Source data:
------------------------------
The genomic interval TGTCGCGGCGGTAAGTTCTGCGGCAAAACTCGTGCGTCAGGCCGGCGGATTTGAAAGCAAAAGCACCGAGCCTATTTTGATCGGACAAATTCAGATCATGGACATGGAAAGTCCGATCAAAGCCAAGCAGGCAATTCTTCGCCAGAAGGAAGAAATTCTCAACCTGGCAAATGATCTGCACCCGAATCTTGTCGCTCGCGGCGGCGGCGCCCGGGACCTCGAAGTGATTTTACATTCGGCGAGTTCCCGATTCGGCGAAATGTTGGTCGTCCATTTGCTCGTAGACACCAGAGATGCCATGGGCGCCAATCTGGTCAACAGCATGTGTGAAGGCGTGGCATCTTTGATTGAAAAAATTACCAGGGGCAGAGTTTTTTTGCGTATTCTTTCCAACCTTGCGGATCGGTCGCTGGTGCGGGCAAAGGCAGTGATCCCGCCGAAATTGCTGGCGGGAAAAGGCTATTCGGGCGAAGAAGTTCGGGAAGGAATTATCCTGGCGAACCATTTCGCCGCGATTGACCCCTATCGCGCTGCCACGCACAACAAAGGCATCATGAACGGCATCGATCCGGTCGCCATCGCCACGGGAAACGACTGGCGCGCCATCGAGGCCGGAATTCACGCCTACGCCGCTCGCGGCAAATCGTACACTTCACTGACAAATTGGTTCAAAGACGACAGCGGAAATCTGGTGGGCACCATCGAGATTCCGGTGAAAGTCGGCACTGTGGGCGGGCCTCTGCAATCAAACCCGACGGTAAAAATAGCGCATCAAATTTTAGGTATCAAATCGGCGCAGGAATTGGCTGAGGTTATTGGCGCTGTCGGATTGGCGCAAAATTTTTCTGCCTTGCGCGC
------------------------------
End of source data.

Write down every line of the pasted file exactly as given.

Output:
The genomic interval TGTCGCGGCGGTAAGTTCTGCGGCAAAACTCGTGCGTCAGGCCGGCGGATTTGAAAGCAAAAGCACCGAGCCTATTTTGATCGGACAAATTCAGATCATGGACATGGAAAGTCCGATCAAAGCCAAGCAGGCAATTCTTCGCCAGAAGGAAGAAATTCTCAACCTGGCAAATGATCTGCACCCGAATCTTGTCGCTCGCGGCGGCGGCGCCCGGGACCTCGAAGTGATTTTACATTCGGCGAGTTCCCGATTCGGCGAAATGTTGGTCGTCCATTTGCTCGTAGACACCAGAGATGCCATGGGCGCCAATCTGGTCAACAGCATGTGTGAAGGCGTGGCATCTTTGATTGAAAAAATTACCAGGGGCAGAGTTTTTTTGCGTATTCTTTCCAACCTTGCGGATCGGTCGCTGGTGCGGGCAAAGGCAGTGATCCCGCCGAAATTGCTGGCGGGAAAAGGCTATTCGGGCGAAGAAGTTCGGGAAGGAATTATCCTGGCGAACCATTTCGCCGCGATTGACCCCTATCGCGCTGCCACGCACAACAAAGGCATCATGAACGGCATCGATCCGGTCGCCATCGCCACGGGAAACGACTGGCGCGCCATCGAGGCCGGAATTCACGCCTACGCCGCTCGCGGCAAATCGTACACTTCACTGACAAATTGGTTCAAAGACGACAGCGGAAATCTGGTGGGCACCATCGAGATTCCGGTGAAAGTCGGCACTGTGGGCGGGCCTCTGCAATCAAACCCGACGGTAAAAATAGCGCATCAAATTTTAGGTATCAAATCGGCGCAGGAATTGGCTGAGGTTATTGGCGCTGTCGGATTGGCGCAAAATTTTTCTGCCTTGCGCGC